The Vermont Supreme Court recently held that the plain language interpretation of a pollution exclusion in a homeowner policy barred coverage for property damage to a home rendered uninhabitable by an over-application of a pesticide applied to eradicate bed bugs. The decision in Whitney v. Vt. Mut. Ins. Co., No. 15-073, 2015 VT 140 (Vt. 2015) is significant for insurance carriers because it restates the principle that pollution exclusions are not limited to traditional environmental pollution.
The facts are straightforward. A pest control company sprayed plaintiffs’ home, “corner to corner” and “wall to wall.” with the pesticide chlorpyrifos to eradicate bed bugs. Notably, and very much relevant to the court’s analysis of the pollution exclusion, chlorpyrifos is not labelled for residential use and the spraying of the plaintiffs’ home with chlorpyrifos violated federal and state law.
The homeowners complained to a state agency that the amount of chemicals sprayed in their home, which included walls and surfaces visibly dripping with the pesticide, was grossly excessive. After testing confirmed elevated pesticide levels, the plaintiffs were evacuated from the home for safety reasons.
Shortly after the testing was performed, the plaintiffs filed a claim with the defendant-insurer. Coverage A of the policy insures against a “physical loss to property.” Among the exclusions to the property damage coverage in Coverage A is a pollution exclusion, which states that the insurer does not insure for loss caused by:
Discharge, dispersal, seepage, migration, release or escape of pollutants unless the discharge, dispersal, seepage, migration, release or escape is itself caused by a Peril Insured Against under Coverage C of this policy. Pollutants means any solid, liquid, gaseous, or thermal irritant or contaminant, including smoke, vapor, soot, fumes, acids, alkalis, chemicals and waste. Waste includes materials to be recycled, reconditioned or reclaimed.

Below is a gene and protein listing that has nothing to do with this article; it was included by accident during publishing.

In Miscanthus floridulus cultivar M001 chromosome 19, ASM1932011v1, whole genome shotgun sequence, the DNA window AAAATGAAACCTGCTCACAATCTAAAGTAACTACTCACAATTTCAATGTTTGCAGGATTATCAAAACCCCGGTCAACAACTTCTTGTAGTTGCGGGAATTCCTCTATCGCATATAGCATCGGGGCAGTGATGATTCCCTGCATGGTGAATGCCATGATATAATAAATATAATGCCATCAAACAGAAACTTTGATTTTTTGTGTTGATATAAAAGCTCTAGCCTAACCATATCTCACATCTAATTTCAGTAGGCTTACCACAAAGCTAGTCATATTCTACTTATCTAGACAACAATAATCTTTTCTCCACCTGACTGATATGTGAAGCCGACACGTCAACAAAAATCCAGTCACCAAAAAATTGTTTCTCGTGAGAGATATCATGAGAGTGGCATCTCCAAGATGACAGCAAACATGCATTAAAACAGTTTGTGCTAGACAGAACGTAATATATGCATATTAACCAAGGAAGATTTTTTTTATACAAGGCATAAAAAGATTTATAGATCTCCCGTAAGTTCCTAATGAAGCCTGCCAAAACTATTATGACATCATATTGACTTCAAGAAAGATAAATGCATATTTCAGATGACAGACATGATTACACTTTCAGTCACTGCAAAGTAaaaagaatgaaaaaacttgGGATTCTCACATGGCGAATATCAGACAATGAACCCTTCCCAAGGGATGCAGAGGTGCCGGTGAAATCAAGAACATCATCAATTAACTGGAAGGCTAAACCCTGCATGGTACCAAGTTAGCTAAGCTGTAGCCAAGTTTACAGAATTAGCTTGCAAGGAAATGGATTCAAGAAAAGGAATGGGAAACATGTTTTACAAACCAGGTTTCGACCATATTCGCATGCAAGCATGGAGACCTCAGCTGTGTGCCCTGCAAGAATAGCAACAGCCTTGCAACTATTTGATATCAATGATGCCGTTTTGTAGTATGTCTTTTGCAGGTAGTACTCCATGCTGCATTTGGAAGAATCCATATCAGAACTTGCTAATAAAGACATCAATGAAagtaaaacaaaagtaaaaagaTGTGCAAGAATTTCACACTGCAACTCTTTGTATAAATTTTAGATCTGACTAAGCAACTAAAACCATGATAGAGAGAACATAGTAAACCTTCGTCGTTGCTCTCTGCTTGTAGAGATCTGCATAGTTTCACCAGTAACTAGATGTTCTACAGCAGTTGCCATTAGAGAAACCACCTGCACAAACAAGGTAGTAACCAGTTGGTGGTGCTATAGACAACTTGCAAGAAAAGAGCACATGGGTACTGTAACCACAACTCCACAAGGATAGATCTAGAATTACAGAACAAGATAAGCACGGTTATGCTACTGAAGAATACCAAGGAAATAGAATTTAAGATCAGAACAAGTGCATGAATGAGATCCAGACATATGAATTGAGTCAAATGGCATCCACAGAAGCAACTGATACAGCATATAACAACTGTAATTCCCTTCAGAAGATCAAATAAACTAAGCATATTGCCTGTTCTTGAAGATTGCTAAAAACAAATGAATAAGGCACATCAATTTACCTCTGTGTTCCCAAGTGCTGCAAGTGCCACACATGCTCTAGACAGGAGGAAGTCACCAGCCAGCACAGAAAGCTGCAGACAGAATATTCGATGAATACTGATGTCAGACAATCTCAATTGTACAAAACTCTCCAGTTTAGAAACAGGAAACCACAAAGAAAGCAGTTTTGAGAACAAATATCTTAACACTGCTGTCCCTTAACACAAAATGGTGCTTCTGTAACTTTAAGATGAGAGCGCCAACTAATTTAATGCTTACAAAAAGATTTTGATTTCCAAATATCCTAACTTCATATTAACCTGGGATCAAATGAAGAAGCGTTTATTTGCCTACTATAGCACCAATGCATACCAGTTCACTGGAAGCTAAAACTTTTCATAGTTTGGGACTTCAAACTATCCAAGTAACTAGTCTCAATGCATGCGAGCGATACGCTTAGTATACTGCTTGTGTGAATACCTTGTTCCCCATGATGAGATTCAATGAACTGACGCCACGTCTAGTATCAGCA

The defendant-insurer denied the plaintiffs’ claim under the absolute pollution exclusion. Plaintiffs thereafter filed suit seeking a declaratory judgment that the losses incurred by the spraying of chlorpyrifos within their home were covered by the homeowners policy. On cross motions for summary judgment, the trial court ruled in plaintiffs’ favor, reasoning that the terms “pollution” and “discharge, dispersal, release, and escape” were ambiguous and therefore must be construed in favor of coverage.
On appeal, the issue was whether the pollution exclusion in the property damage coverage in the plaintiffs’ homeowners policy excluded coverage for the loss of their home due to the spraying of chlorpyrifos inside the dwelling. Examining the policy language, the Vermont Supreme Court determined that the pollution exclusion excluded coverage for the pesticide contamination insofar as the spraying of chlorpyrifos constituted a “discharge, dispersal, seepage, immigration, release, or escape” of the pesticide. Whether chlorpyrifos, applied in this context, qualifies as a “pollutant” was the more contested issue in the appeal. The dispositive issue was whether chlorpyrifos is a “contaminant” or “irritant.”
The court quickly answered the question, relying on the undisputed facts that chlorpyrifos may be toxic to humans, can cause nausea, dizziness, confusion, and at very high exposures, respiratory paralysis and death, and is banned for residential use. The pesticide applicator’s use of chlorpyrifos in plaintiffs’ home violated EPA regulations, and federal and state law. The concentration levels in the plaintiffs’ home were consistently higher than EPA action levels, thereby preventing plaintiffs from inhabiting their house. Accordingly, the court concluded, in reversing the trial court, that the terms “irritant,” “contaminant,” and “pollutant” plainly and unambiguously encompassed the chlorpyrifos sprayed “corner to corner” and “wall to wall” throughout the plaintiffs’ home.